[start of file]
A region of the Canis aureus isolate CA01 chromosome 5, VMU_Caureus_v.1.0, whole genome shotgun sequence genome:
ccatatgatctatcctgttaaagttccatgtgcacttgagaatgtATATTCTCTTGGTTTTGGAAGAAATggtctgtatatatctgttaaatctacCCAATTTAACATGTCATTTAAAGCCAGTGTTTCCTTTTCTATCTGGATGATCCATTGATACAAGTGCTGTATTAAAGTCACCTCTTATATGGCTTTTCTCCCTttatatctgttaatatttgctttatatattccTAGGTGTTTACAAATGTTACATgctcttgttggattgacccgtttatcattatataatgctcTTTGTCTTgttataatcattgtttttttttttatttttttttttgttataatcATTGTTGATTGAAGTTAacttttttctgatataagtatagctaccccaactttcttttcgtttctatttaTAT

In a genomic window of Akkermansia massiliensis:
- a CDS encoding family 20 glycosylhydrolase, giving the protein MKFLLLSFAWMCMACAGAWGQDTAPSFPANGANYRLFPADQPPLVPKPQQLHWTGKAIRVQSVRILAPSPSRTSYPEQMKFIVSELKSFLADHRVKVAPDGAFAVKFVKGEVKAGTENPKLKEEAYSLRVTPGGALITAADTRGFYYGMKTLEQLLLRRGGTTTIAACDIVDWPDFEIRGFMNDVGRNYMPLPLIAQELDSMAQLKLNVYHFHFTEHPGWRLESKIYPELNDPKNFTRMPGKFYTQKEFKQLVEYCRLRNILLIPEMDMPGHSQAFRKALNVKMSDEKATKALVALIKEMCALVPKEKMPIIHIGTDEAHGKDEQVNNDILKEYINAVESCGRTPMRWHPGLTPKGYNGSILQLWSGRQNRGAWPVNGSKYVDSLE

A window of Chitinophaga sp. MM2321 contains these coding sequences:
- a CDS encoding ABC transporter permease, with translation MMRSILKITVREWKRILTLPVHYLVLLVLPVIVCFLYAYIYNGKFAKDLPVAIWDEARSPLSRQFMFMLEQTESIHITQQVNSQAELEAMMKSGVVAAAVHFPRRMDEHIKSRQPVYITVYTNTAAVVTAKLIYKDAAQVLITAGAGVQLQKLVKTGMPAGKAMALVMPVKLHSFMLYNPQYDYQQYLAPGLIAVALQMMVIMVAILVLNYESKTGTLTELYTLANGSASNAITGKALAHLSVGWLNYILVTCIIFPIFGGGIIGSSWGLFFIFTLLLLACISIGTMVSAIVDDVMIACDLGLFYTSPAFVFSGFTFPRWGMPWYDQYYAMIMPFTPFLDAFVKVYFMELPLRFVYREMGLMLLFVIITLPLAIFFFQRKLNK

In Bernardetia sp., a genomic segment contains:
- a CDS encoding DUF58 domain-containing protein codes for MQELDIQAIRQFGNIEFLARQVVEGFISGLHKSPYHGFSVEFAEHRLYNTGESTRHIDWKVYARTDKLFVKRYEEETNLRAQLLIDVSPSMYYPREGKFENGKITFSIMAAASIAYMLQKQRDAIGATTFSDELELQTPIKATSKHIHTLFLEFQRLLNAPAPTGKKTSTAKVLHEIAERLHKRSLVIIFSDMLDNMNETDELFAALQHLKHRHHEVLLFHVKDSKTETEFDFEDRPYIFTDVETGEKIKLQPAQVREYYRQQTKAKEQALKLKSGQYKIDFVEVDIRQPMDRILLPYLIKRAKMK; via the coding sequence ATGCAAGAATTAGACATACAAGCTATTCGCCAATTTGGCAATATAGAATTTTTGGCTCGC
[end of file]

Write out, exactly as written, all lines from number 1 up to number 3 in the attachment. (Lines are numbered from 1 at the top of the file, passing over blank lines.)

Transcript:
A region of the Canis aureus isolate CA01 chromosome 5, VMU_Caureus_v.1.0, whole genome shotgun sequence genome:
ccatatgatctatcctgttaaagttccatgtgcacttgagaatgtATATTCTCTTGGTTTTGGAAGAAATggtctgtatatatctgttaaatctacCCAATTTAACATGTCATTTAAAGCCAGTGTTTCCTTTTCTATCTGGATGATCCATTGATACAAGTGCTGTATTAAAGTCACCTCTTATATGGCTTTTCTCCCTttatatctgttaatatttgctttatatattccTAGGTGTTTACAAATGTTACATgctcttgttggattgacccgtttatcattatataatgctcTTTGTCTTgttataatcattgtttttttttttatttttttttttgttataatcATTGTTGATTGAAGTTAacttttttctgatataagtatagctaccccaactttcttttcgtttctatttaTAT

In a genomic window of Akkermansia massiliensis: